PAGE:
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GCR link of Global warming – a new Contrarian twist?

Aug 3rd, 2011 | By
Pabitra Mukhopadhyay




Pabitra Mukhopadhyay: Dr. Kelvin Klemm’s post Indian study shows climate change is probably caused by natural factors is what scientists call false positive. It apparently praises an Indian perspective and may turn out to be quite popular for Indian readers but I have few reservations about the enthusiasm it apparently invokes. I feel that it

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More Sign of Warming, but Cold Negotiations

Aug 1st, 2011 | By
Prof. Syed Iqbal Hasnain




Syed iqbal Hasnain: The world seems to have taken a step backward in combating climate change in the past year, even though more signs of warming are evident across the globe. In the roughly 12 months between the two United Nations climate change conferences, the Copenhagen summit in December 2009 and Cancun 2010, regrettably the

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History Of Hills In Dancing Feet

Jul 31st, 2011 | By
Pabitra Mukhopadhyay




Pabitra Mukhopadhyay: When the jungle safari of Chapramari National Park organized by Forest Department of West Bengal concluded without a sight of Gaur or (thankfully) Royal Bengal Tiger and our Land Rover cruised into the disembarkation point, I was up for a pleasant surprise. The tourists were given a complementary tea with a throw-in tribal

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A Fable of Siamese Twins

Jul 31st, 2011 | By
Ms. Noreen Haider




Noreen Haider: The rivers more than any other physical feature demonstrate how nature knows no boundaries. The rivers are the lifeline of civilizations, custodians of cultures, song, music, dance, food, dress and poetry. Rivers are like the eternal guardians of cities, of cultivation and growth, of sustenance and hope, of joys and sorrow, of ebb

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Reform-The Way Forward!

Jul 29th, 2011 | By
Dr. Shalini Dhyani




Shalini Dhyani: The Indian Himalayan Region (IHR) is home to 40 million people, which is 3.8% of the total population of India. Since independence, the system of democratic governance ushered in new institutional arrangements with some specific arrangements to protect and maintain socio-cultural identities of the mountain societies in the Indian Himalayan Region. A wide

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Trans-Boundary Famine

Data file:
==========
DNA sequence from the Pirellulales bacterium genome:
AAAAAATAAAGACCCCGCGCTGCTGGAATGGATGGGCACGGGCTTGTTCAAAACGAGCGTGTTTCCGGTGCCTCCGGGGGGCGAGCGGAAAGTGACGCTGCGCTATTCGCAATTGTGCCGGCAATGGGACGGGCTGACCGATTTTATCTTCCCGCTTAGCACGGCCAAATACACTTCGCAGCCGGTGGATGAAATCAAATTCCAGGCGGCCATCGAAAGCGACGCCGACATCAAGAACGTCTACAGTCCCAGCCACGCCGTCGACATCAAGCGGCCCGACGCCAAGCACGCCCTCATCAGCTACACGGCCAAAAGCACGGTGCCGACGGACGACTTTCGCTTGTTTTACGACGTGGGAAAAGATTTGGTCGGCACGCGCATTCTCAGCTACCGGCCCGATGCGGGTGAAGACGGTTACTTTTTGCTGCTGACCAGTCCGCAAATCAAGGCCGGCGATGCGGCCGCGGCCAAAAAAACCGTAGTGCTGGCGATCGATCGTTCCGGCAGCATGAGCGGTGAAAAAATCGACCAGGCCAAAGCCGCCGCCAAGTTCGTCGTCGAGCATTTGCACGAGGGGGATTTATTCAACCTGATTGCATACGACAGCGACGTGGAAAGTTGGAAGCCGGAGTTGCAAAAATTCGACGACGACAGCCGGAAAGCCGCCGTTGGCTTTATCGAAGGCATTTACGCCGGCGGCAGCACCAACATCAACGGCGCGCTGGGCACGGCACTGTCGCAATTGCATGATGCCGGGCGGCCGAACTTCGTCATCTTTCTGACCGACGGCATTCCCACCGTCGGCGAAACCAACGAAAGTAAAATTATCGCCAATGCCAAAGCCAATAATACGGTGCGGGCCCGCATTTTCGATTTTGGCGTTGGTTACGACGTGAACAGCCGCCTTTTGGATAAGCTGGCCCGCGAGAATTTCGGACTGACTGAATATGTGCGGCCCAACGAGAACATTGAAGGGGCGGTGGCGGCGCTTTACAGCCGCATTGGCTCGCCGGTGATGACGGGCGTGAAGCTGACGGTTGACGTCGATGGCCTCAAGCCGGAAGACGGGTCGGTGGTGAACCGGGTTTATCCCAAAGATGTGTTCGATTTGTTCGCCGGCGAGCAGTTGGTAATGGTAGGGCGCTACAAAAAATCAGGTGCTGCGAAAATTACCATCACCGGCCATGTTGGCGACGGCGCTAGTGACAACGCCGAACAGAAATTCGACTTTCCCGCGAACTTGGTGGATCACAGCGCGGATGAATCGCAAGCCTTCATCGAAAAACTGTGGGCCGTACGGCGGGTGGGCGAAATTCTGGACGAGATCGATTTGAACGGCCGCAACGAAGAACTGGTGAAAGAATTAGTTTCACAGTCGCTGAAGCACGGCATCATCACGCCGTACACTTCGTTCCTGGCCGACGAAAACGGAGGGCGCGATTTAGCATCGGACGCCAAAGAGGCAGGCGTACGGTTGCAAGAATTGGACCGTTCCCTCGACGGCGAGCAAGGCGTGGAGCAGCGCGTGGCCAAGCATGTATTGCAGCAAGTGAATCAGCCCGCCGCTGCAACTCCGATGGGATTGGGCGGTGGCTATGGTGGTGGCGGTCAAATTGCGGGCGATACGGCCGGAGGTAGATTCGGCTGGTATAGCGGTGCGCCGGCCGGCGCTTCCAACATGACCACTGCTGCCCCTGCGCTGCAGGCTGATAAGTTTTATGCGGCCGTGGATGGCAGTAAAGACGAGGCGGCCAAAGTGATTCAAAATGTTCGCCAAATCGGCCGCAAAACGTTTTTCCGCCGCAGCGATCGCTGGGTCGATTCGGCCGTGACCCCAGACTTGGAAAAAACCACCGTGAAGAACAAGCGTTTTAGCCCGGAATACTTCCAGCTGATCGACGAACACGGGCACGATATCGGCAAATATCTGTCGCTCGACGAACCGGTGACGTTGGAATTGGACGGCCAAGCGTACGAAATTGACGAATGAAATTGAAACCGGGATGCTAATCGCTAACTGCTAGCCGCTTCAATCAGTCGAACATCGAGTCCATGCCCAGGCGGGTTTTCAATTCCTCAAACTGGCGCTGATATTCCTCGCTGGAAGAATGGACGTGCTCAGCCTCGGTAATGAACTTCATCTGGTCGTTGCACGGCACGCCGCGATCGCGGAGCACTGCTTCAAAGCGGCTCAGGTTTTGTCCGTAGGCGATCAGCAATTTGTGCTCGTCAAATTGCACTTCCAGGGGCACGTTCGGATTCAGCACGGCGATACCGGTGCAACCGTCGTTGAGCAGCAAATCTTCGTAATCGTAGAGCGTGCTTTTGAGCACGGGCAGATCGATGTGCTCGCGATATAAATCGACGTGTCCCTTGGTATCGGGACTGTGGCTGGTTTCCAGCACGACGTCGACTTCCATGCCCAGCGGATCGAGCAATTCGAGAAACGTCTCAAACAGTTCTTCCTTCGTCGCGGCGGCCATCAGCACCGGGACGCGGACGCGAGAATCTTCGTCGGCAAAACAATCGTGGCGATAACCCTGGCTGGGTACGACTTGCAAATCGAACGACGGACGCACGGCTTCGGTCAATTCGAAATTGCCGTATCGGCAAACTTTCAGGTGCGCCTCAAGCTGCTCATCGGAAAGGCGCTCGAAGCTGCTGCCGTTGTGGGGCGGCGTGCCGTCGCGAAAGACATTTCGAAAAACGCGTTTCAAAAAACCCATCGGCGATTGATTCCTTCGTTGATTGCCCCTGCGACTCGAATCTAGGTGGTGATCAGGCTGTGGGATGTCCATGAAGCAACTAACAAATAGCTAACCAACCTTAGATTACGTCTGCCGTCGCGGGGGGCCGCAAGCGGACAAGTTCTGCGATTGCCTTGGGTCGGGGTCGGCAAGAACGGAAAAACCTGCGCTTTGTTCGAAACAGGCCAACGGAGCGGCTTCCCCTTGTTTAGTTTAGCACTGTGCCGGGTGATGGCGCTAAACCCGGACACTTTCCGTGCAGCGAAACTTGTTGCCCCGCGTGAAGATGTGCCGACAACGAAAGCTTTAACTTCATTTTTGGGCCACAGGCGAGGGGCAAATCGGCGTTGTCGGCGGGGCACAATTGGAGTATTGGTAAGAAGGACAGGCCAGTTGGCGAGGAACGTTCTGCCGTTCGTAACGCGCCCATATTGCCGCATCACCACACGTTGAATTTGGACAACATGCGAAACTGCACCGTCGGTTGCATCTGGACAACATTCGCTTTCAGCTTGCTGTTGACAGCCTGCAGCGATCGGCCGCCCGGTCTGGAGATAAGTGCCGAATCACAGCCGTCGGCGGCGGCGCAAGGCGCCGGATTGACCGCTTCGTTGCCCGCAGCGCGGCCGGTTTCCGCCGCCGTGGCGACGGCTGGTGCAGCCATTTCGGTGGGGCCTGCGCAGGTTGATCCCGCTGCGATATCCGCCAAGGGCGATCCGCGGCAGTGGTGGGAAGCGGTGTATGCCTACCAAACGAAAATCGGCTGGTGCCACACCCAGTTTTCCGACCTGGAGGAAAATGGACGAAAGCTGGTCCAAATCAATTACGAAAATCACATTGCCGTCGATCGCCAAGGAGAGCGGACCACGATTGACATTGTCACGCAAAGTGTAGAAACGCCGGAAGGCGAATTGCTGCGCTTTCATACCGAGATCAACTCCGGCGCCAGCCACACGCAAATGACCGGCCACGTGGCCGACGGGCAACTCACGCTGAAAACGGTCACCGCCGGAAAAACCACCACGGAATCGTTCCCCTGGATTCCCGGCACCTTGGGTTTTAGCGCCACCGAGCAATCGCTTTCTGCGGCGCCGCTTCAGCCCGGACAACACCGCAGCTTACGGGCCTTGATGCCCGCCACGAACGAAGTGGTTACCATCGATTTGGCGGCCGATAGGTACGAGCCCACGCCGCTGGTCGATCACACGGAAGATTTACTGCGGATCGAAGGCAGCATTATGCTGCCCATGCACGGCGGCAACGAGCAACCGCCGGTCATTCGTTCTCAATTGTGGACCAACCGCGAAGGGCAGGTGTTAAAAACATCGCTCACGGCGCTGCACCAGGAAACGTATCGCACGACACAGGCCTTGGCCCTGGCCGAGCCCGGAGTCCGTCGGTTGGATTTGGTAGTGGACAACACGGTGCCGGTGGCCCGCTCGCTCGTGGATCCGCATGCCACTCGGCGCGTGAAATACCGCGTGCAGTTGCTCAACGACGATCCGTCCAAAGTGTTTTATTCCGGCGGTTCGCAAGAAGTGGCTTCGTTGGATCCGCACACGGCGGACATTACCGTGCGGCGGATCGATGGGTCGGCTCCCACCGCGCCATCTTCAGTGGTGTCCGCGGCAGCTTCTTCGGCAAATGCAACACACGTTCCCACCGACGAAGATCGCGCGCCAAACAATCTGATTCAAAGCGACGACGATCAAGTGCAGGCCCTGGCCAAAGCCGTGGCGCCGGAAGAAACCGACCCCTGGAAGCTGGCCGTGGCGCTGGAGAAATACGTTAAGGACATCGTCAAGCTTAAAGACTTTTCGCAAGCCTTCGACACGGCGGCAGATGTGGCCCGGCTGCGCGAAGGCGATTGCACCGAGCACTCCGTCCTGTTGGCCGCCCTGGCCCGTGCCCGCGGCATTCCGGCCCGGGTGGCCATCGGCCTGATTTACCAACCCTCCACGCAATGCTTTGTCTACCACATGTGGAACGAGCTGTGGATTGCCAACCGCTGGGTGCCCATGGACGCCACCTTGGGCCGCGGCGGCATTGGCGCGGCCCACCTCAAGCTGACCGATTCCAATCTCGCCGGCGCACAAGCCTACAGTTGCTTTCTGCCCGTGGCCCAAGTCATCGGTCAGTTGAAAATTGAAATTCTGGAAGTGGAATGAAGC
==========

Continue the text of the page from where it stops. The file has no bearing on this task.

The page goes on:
Jul 29th, 2011 | By
K N Vajpai




K N Vajpai: In one of recently held international seminar in Pakistan, experts from various institutions of the world highlighted concerns related to various developmental processes, natural resource crisis and ignorance towards local governance system in the mountainous part of Himalaya. The experts highlighted the dependence of over 1.5 billion people in South Asia region

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Lost Himalayas

Jul 28th, 2011 | By
K N Vajpai




K N Vajpai: We boast, we host, and we are lost! It sounds the legacy of mighty Himalaya and its people. Here, agencies seem boasting the urgency and the welfare of mountain ecosystem (!), while people in the region are hosting their dialogues with utmost care, and then they are lost somewhere. The remains of

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Cleansing Ganges

Jul 28th, 2011 | By
Dr. Shankar Sharma




Shankar Sharma: As per media reports Indian officials have recently signed an agreement with the World Bank (WB) to use a $1 billion loan to finance the first major new effort in more than 20 years to cleanse river Ganga. While the decision by the concerned authorities to cleanse river Ganga is wholly welcome, what

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Don’t Flush It In Leh

Jul 28th, 2011 | By
Pabitra Mukhopadhyay




Pabitra Mukhopadhyay: Do you guys remember the school in Leh where Fungchook Wangdoo went back to – in the popular movie ‘3 Idiots’ by Amir Khan? I am talking about the Druk Padma Karpo School where the movie was partly shot and the school that was devastated in the 2010 cloud burst. I guess you

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Sitting On A Rising Hill

Jul 25th, 2011 | By
Er. Pabitra Mukhopadhyay




Pabitra Mukhopadhyay: For a young man or lady from the hills of Himalaya, it does not matter profoundly how unique their home is. Life draws them into the more immediate concerns of need, and I understand that there are many of those – basic infrastructure, healthcare, education and a much sought after peace from the